I don't have any qualm with how Marc Webb and company choose to sell their movie.  And this rant has *nothing* to do with the apparent quality of the reboot, which I'm seeing next Friday morning.  But this is a longtime problem in the industry, with so little real journalism taking place that studios can just sell a lie without fear of being called on it (yes, just like in politics).  The advocate/politician has every right to make whatever outrageous/false statements they desire and it's the job of the media to call them out on it.  It goes both ways too, with various writers simply repeating conventional wisdom (King Kong was a flop, The Dark Knight was a pro-Bush 9/11 parable, everyone hated The Phantom Menace, etc.) with few challenging them and even fewer bothering to actually research said claims before making them in the first place.  Thus Sony gets to sell the idea that The Amazing Spider-Man is totally different from Sam Raimi's Spider-Man trilogy for reasons that actually make it all the more identical to Spider-Man trilogy and no one really calls them out on it.  It may be a minor carp and a personal pet peeve of mine, but it speaks to a larger problem about the quality of dialogue in the entertainment journalism realm.  So don't be surprised if Warner Bros. tries to sell you on its Batman reboot by saying "it's totally different as it's a Bruce Wayne-centric crime drama set in a real-world environment!".  And don't be surprised when no one bothers to raise their hand and ask the next logical question.

Scott Mendelson                    


Ekpookwong93 said...

From the reviews I'm reading I get the impression that critics are saying this because due to Webb's background in romantic comedy (500 DAYS OF SUMMER) the central romance is far more convincing and prominent than it was in the previous SM movies or indeed in most recent blockbuster flicks.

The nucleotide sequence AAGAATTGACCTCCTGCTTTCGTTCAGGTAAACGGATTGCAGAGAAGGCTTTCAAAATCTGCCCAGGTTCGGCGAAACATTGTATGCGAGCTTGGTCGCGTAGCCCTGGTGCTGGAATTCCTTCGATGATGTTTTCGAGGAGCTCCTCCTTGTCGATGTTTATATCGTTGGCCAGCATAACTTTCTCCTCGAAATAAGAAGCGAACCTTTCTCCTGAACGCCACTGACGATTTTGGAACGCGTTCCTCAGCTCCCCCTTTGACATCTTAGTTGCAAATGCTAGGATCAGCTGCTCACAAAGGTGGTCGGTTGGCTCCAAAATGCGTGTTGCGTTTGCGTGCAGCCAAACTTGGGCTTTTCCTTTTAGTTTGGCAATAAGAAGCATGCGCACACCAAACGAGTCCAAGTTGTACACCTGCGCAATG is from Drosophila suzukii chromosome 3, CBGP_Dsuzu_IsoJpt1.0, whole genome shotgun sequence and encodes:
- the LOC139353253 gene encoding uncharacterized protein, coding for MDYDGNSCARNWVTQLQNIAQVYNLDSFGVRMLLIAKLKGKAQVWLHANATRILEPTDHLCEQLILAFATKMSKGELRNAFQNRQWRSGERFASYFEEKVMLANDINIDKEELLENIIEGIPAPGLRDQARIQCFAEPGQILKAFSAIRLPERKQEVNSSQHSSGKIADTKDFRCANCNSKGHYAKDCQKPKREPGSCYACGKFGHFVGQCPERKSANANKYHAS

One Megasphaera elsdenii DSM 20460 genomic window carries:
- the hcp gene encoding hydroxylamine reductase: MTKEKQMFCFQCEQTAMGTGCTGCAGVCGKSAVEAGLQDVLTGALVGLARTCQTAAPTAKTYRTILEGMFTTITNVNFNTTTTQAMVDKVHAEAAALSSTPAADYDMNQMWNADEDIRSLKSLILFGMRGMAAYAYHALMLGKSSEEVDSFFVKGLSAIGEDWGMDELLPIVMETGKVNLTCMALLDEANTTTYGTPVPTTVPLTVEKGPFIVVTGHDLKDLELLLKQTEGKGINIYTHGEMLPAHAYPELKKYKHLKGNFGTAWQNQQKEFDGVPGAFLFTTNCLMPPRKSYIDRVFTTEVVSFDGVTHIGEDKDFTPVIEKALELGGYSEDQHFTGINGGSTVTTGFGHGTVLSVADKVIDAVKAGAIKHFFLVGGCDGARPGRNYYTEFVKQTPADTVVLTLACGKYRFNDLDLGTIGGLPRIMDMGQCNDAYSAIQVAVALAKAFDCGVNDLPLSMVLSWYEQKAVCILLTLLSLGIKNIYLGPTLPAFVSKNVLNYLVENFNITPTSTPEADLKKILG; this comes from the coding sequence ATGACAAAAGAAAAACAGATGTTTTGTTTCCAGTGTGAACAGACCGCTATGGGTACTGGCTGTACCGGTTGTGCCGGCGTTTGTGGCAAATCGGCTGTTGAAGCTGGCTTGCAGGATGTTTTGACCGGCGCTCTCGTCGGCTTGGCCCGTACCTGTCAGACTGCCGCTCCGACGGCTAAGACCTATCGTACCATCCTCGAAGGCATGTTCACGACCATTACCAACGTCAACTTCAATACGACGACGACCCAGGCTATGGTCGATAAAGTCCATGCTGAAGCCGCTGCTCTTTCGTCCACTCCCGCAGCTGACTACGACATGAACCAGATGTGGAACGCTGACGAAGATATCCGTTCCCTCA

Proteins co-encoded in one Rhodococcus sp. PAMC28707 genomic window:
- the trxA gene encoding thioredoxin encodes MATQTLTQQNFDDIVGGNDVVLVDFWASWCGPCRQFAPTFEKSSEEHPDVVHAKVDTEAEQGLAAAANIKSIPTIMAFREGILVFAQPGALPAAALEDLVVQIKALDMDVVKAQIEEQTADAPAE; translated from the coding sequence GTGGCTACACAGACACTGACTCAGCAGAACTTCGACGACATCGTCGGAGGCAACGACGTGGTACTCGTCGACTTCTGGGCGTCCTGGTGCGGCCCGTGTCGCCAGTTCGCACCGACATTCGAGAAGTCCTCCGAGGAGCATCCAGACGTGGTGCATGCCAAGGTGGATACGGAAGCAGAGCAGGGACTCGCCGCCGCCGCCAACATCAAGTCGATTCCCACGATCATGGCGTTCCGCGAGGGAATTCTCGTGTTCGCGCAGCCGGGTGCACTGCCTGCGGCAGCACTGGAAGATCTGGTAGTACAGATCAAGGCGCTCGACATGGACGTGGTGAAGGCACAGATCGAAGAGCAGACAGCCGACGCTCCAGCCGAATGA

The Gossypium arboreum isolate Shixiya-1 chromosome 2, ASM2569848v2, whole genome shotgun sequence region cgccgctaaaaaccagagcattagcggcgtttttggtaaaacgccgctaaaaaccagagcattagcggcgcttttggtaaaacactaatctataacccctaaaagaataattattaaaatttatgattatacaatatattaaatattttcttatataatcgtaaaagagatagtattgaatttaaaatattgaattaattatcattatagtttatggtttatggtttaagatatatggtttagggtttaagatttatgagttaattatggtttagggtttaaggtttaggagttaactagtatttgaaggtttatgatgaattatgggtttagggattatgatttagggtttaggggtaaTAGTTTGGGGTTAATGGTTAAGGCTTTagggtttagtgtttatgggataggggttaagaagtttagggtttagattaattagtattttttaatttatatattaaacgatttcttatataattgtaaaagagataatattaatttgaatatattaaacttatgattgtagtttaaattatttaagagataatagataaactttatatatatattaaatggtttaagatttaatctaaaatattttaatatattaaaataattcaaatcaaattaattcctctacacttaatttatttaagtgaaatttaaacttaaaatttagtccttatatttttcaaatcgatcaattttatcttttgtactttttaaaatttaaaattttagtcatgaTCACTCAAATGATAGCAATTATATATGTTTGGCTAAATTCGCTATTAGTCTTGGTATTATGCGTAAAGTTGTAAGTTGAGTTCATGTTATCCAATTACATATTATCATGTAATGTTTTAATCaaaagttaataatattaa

bulldog said...

And I would wager that if any part of Spiderman resembles Twilight, then watch Spiderman fans revolt in droves.

Samuraispiders said...

Not all romances are like twilight. The amazing spiderman movie is like twilight but sams is not.

sosgemini said...


PB210 said...

Might as well post this here, as this reminds me of how chastity does not stay intact in adaptations:

Superman II: after depowering, they have sex in the Fortress of Solitude (what would Doc Savage say?); although many people appreciate that Christopher Reeve tried to bring humanity and kindness to Superman, I usually do not think of Superman having pre-marital sex, though, to present things fairly, they do not present it as treating the other person as an object; the offspring of this tryst appeared 25 years later in a sequel)

Batman: Vicki Vale has sex with Bruce Wayne (as Ms. Kingsley points out, it does not fit with how messed up psychologically he stand to have him "get to first base" so fast)

Daredevil: Elektra and Daredevil had sex, right?

Iron Man: He has sex with Christine Everhart

Green Lantern: Shown waking up with a woman in his bed, memorably tells her "there's water in the tap"

Any others? I guess they throw these scenes in to prevent the films from feeling too childish, as happened with the 1996 version of The Phantom (who remained celibate, even though in the comic strip, he and Diane Palmer eventually marry) or the G-rated 1975 Doc Savage film (Doc Savage did not use his Fortress of Solitude as a substitute for the backseat of a chevy-he mentions that he spurn all advances due to a past incident where someone threatened a fiancee)

Gary Wintle said...

Garfield's Peter Parker seems much less Beta than Maguire's, who was in turn much less down-trodden than in the comics.
The bleakness of Peter Parker's life
The Spider-man comics were on a certain level, about Peter Parker's endless struggle, and how, even with the powers of Spider-man, he always ended up a loser.

But a down-trodden Beta male is not appealing to female audiences, so that aspect is toned down. Peter Parker, in the movies, is rarely more than a bit perturbed.